In Canada, the provinces of British Columbia and Quebec, as well as the cities of Montreal, Vancouver and Victoria, have implemented rules around short-term-rental platforms. Toronto has also adopted regulations regarding the licensing, registration and regulation of short-term rentals, however, an appeal of these regulations has prevented them from coming into force. Additionally, Ottawa has also announced it will conduct a regulatory review, as have Edmonton, Calgary and Nova Scotia.
According to the Hotel Association of Canada (HAC), the tabled 2019 Federal Budget includes a commitment to address tax noncompliance associated with the digital economy, including a focus on those who rent through short-term rental platforms.
Getting in on the Action
Rather than fight the sharing economy, major hotel companies have begun acquiring or partnering to launch platforms of their own. These offerings capitalize on the gaps that exist in more traditional home-sharing services, offering quality assurance and hotel-like amenities, such as toiletries and concierge services.
Last fall, Marriott International announced the expansion of its home-sharing pilot — originally launched in London, U.K., in spring 2018 — to additional European markets. The offering, dubbed Tribute Portfolio Homes, was launched in collaboration with Hostmaker, a London-based home-rental-sharing management company.
“Our home-sharing pilot in Europe attracted great interest from our loyalty-program members and yielded significant learnings,” Arne Sorenson, president and CEO, Marriott noted in the company’s 2018 results conference call.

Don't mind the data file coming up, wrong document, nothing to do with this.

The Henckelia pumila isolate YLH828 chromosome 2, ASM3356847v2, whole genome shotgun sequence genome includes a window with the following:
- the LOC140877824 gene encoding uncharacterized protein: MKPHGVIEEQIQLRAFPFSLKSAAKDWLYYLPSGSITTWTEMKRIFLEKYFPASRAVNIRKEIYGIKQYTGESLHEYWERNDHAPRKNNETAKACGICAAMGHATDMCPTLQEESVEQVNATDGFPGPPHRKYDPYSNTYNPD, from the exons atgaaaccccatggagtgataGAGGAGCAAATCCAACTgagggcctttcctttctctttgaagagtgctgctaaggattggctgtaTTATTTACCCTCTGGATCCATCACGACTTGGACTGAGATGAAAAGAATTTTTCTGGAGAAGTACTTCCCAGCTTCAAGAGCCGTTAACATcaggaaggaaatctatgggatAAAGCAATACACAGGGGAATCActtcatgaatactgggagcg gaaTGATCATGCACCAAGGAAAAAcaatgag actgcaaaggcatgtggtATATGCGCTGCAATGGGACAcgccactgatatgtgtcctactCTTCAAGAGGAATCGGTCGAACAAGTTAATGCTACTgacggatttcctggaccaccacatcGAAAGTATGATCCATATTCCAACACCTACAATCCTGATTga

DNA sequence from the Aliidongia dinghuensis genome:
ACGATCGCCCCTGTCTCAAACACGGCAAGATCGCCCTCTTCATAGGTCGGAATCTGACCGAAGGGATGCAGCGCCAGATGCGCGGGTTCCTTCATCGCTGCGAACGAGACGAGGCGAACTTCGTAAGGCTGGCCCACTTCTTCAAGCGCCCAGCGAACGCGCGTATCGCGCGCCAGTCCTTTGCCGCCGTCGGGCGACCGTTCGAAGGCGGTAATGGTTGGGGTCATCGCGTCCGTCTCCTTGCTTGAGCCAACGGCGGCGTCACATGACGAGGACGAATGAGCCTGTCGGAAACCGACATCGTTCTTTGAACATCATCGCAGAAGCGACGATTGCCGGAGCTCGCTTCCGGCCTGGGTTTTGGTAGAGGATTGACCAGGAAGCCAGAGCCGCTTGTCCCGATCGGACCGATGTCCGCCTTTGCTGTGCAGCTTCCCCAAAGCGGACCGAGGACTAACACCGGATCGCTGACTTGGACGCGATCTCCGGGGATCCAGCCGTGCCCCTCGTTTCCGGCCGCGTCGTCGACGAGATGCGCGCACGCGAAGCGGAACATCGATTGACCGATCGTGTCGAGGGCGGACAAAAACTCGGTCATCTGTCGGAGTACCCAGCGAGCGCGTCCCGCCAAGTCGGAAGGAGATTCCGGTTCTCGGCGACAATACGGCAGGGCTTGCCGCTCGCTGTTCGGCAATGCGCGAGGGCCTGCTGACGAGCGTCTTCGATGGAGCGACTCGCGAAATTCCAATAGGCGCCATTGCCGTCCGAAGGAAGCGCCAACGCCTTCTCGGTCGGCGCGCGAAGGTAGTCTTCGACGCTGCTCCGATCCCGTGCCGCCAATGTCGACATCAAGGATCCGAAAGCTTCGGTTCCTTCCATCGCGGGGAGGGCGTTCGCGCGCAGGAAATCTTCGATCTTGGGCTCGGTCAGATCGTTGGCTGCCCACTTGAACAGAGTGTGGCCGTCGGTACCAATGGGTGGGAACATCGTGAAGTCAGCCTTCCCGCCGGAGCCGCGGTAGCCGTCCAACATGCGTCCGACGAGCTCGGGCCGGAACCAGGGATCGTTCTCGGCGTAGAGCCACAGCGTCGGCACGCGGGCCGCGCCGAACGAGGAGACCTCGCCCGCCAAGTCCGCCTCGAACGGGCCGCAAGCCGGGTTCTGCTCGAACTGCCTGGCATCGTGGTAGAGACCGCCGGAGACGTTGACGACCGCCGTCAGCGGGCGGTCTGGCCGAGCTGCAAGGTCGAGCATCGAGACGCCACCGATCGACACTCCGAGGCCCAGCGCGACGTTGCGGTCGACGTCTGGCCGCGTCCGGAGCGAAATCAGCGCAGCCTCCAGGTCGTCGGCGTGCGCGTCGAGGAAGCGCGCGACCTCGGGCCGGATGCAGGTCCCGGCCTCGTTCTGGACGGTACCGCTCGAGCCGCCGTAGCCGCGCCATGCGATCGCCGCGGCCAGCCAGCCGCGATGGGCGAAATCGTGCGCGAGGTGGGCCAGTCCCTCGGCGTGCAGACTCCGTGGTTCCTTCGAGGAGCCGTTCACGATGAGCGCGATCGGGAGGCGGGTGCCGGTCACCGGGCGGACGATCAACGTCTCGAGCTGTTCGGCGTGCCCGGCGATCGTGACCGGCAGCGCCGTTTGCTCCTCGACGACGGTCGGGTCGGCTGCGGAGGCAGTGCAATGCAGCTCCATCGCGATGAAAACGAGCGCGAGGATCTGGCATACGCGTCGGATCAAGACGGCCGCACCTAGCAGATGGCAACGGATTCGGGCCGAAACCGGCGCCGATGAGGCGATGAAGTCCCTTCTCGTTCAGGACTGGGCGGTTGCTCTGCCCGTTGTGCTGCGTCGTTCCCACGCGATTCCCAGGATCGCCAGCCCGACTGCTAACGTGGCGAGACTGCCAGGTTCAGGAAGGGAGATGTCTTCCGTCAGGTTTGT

However, Accor has been struggling to turn a profit from its acquired platform, Onefinestay, noting in its 2018 results that the company was continuing to work at turning the business (along with its John Paul concierge service) around, “primarily through rationalization programs.”
“We’re working on Onefinestay and John Paul and turning them around,” Jean-Jacques Morin, deputy CEO, Accor, explained during the company’s 2018 results presentation. “As part of that, we’re rationalizing the portfolio and we’ve notably reduced the Onefinestay inventory to the tune of 30-per-cent-plus by taking off the rooms that were not profitable, hence the fact that turnover is down.”
Despite a lack of profit, during the presentations, Accor chairman and CEO, Sébastien Bazin expressed faith in the value of these struggling “Beyond Hotels” assets, stating, “All of these bricks are different in nature…They’re extraordinary additives to the new lifestyle loyalty program (Accor Live Limitless, a.k.a. ALL).”